Management expect you to be sat at the podium for the full 8 hours staring at CCTV despite the training videos stating your only supposed to spend around 35% of your shift looking at CCTV and the rest walking the shop/assisting with other duties. But again impossible to do when there's just 1 of you on.
Then shift changes happen all the time, mostly to suit managements needs or section leaders needs. Countless times my shifts where shuffled around last notice despite the fact there supposed to give minimum 3 w
I will list what I experienced and you all can judge if its typical of all asda stores . Work is pretty much the same thing every night, replenish the aisle your given and work through all the pallets until the shift is over , if you get stuck with the same aisle repeatedly it can be a hard week , if you get the same aisles for several months you probably will hate it depending where you are placed. Workloads were often longer then the shift but should you not miraculously finish over 9 plus pallets in your 7.5 hour shift then often you have the manager,which ever 1 is in charge that night anyway, ask you to stay behind to finish it or still ask you to stay back , even if you finish all your work because someone else's work is not finished , pretty much every shift you got put on the spot and asked to do an extra hour or an extra day because they was under staffed or had too much work to finish, then when you refuse you seem to have trouble booking your holidays that you have earned, it took me several weeks to get my manager to book my holidays as when I booked my own they was always rejected and he repeatedly told me we will do them later , but later comes and you are told see him tomorrow , then the next week was the same messing about and excuses why he couldn't book them. The holiday booking was one of the most unprofessional aspects I had issue with .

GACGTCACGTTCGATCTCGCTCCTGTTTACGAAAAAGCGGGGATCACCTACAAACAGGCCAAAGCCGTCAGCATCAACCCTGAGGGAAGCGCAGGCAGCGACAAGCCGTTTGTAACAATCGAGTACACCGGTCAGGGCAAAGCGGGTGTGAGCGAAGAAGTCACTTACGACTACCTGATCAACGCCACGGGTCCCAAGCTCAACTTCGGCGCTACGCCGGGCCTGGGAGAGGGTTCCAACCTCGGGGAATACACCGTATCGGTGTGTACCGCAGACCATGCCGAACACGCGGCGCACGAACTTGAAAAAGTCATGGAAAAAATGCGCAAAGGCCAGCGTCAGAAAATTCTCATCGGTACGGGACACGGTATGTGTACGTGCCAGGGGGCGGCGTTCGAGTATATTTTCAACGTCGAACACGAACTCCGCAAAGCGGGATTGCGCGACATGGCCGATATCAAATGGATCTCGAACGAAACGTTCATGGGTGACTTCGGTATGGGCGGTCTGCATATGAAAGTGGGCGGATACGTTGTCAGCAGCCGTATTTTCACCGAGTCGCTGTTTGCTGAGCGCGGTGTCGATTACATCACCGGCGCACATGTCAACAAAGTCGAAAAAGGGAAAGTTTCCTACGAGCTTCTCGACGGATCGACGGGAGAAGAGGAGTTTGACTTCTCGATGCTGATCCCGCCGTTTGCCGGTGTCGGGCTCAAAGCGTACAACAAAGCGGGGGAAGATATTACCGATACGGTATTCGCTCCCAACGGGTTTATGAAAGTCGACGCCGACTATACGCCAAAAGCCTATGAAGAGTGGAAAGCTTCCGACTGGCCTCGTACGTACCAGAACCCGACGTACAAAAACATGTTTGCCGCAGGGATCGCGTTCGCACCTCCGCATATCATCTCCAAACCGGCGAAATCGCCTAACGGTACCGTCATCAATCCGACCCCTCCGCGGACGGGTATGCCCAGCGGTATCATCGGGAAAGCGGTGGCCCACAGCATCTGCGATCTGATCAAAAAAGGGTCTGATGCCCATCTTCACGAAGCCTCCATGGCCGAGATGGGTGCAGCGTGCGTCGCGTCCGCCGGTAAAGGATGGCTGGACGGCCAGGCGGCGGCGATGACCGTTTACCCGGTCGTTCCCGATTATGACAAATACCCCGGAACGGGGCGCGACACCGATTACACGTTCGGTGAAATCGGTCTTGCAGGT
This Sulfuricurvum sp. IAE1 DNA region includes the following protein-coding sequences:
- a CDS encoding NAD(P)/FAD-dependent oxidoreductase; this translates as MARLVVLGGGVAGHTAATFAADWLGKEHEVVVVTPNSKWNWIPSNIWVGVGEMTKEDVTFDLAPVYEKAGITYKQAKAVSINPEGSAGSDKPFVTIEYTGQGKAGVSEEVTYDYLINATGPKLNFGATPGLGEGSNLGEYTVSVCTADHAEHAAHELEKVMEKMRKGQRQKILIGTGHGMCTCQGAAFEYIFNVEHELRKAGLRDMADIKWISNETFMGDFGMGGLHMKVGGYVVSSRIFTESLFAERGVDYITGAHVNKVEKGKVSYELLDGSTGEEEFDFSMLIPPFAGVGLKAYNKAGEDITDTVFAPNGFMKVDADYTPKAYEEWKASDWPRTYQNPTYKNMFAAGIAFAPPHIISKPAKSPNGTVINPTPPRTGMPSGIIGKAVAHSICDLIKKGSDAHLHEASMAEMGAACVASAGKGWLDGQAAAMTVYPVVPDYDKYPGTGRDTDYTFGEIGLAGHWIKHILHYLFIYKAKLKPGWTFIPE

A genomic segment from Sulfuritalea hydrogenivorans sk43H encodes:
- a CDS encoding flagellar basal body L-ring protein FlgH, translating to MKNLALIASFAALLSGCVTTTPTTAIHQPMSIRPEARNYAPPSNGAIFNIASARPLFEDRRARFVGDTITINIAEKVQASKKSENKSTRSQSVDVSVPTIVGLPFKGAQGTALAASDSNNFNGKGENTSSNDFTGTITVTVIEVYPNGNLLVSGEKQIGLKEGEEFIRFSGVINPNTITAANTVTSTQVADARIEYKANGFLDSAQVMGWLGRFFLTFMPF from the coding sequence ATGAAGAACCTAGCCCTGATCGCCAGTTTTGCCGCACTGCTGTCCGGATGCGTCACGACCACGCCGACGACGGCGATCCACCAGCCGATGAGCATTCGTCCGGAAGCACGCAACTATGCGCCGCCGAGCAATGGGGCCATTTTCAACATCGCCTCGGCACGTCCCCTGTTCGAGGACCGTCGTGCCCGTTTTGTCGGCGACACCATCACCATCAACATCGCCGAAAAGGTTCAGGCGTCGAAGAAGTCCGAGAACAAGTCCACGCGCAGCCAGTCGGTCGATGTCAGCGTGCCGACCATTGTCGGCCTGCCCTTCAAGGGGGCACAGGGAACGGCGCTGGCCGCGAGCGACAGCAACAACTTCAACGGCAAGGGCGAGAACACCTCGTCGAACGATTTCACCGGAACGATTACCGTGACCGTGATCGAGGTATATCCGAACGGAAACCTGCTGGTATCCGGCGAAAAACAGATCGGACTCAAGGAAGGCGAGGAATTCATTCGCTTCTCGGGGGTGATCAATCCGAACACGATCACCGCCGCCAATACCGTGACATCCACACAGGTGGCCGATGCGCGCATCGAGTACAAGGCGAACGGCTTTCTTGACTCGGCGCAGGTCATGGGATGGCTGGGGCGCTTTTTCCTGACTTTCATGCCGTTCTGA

Breaks are strange, in an 8 hour shift it was 30 minutes break only , though most seemed to be allowed random smoke
ProsThe night bonus to the hourly rate
ConsNight manager, no training in retail skills, weekend mandatory shifts, substance abuse
- The people I've met whilst working at Asda are some of the most funniest and humble. Had some really good times along with them and I still see them from time to time.
- Some of the perks are pretty decent if used on a consistent basis such as the 10percent discount (20percent at certain times of the year) and the Asda Perks website which gives you discount to cinema tickets and days out events etc...
- The hours are there if wanted (well the store I was in had hours due to their recruitment policies which I'll explain down in cons later). So basically, I had a contract which was part time but from time to time I used to do full time hours with the added benefit of my holiday allowance being adjusted for the extra hours I have done.